Book Image

Agile Technical Practices Distilled

By : Pedro M. Santos, Marco Consolaro, Alessandro Di Gioia
Book Image

Agile Technical Practices Distilled

By: Pedro M. Santos, Marco Consolaro, Alessandro Di Gioia

Overview of this book

The number of popular technical practices has grown exponentially in the last few years. Learning the common fundamental software development practices can help you become a better programmer. This book uses the term Agile as a wide umbrella and covers Agile principles and practices, as well as most methodologies associated with it. You’ll begin by discovering how driver-navigator, chess clock, and other techniques used in the pair programming approach introduce discipline while writing code. You’ll then learn to safely change the design of your code using refactoring. While learning these techniques, you’ll also explore various best practices to write efficient tests. The concluding chapters of the book delve deep into the SOLID principles - the five design principles that you can use to make your software more understandable, flexible and maintainable. By the end of the book, you will have discovered new ideas for improving your software design skills, the relationship within your team, and the way your business works.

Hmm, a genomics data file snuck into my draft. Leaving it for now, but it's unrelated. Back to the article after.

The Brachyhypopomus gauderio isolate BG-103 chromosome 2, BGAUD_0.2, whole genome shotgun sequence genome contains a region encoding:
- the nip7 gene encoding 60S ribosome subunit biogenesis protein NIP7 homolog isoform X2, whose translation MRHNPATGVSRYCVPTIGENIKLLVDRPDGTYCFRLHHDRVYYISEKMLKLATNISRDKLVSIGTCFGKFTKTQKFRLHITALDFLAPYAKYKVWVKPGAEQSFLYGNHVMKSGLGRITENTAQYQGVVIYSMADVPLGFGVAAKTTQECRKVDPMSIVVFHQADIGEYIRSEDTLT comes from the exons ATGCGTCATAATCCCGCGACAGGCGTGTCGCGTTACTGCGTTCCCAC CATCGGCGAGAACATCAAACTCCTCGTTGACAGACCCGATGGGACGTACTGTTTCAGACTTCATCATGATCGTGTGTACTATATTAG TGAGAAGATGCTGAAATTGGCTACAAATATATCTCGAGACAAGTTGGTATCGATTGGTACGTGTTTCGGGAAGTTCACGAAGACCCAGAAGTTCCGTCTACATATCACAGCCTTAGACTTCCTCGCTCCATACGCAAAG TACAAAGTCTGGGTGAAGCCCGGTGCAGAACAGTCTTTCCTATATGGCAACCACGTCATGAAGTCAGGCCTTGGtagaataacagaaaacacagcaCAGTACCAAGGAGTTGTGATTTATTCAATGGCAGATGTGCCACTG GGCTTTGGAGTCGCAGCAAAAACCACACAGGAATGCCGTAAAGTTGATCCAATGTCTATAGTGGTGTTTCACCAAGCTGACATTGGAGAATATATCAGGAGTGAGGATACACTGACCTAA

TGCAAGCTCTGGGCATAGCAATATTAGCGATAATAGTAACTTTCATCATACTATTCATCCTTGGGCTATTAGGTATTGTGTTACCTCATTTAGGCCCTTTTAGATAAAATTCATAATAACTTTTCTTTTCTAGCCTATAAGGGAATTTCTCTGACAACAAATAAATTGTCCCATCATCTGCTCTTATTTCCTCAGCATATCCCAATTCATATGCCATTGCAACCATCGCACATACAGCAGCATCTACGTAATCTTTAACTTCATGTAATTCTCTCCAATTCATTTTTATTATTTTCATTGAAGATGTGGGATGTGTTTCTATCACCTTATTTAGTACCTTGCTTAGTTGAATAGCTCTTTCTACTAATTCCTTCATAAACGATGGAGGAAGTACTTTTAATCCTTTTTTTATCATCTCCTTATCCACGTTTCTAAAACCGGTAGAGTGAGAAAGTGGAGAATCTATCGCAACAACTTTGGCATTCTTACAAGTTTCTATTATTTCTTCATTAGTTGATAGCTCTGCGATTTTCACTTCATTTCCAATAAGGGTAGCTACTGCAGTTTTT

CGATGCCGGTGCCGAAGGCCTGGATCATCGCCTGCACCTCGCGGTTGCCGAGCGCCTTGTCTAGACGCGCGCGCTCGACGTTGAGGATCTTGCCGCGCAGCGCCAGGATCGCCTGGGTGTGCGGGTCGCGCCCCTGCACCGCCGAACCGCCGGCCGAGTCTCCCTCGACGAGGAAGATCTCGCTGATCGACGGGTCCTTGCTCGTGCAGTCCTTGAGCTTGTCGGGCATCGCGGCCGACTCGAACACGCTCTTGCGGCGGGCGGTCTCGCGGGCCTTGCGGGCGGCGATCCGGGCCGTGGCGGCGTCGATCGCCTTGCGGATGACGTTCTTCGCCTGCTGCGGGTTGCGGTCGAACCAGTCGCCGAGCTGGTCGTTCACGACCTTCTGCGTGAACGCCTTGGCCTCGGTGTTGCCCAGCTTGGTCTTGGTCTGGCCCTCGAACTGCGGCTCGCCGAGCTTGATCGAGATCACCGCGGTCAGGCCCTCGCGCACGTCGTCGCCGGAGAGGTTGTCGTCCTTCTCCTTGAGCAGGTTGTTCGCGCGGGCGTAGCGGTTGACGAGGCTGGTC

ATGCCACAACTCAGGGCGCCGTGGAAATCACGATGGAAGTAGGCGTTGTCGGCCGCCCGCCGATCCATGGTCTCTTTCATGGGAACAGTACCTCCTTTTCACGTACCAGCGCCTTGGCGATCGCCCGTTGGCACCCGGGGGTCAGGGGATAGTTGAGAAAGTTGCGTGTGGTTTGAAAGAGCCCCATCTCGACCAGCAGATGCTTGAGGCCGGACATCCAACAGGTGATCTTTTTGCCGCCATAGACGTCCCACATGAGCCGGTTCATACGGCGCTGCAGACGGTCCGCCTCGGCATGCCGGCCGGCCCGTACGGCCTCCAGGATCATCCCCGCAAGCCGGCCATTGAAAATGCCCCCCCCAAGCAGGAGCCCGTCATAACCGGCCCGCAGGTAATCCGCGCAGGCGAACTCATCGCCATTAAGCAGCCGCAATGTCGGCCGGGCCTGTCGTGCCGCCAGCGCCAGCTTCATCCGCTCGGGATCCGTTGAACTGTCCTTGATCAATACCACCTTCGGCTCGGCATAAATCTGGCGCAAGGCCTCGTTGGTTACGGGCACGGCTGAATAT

Table of Contents (31 chapters)
Free Chapter
Section 1
Section 2
Section 3
Section 4
Chapter 21
License: CyberDojo

Double Loop TDD

Double loop TDD introduces the concept of acceptance tests in the Red -> Green -> Refactor classic TDD loop. The idea is to have a high-level test that covers a business requirement. As the name implies, we add a second loop to our TDD loop. This is an outer loop and also has Red -> Green -> Refactor stages. In this acceptance test, with the outside loop, we are effectively creating an executable definition of "done."

Figure 16.3: Double loop TDD

When starting a new feature, we begin by writing an acceptance test. This test will inevitably fail since we are lacking an implementation. Before we move on, we need to make sure our acceptance test is failing because it doesn't meet the acceptance criteria. This usually forces us to define the external API of our system.

Once we have a failing acceptance test, we move to the inner loop and stay on it until the acceptance test becomes green. The inner loop corresponds...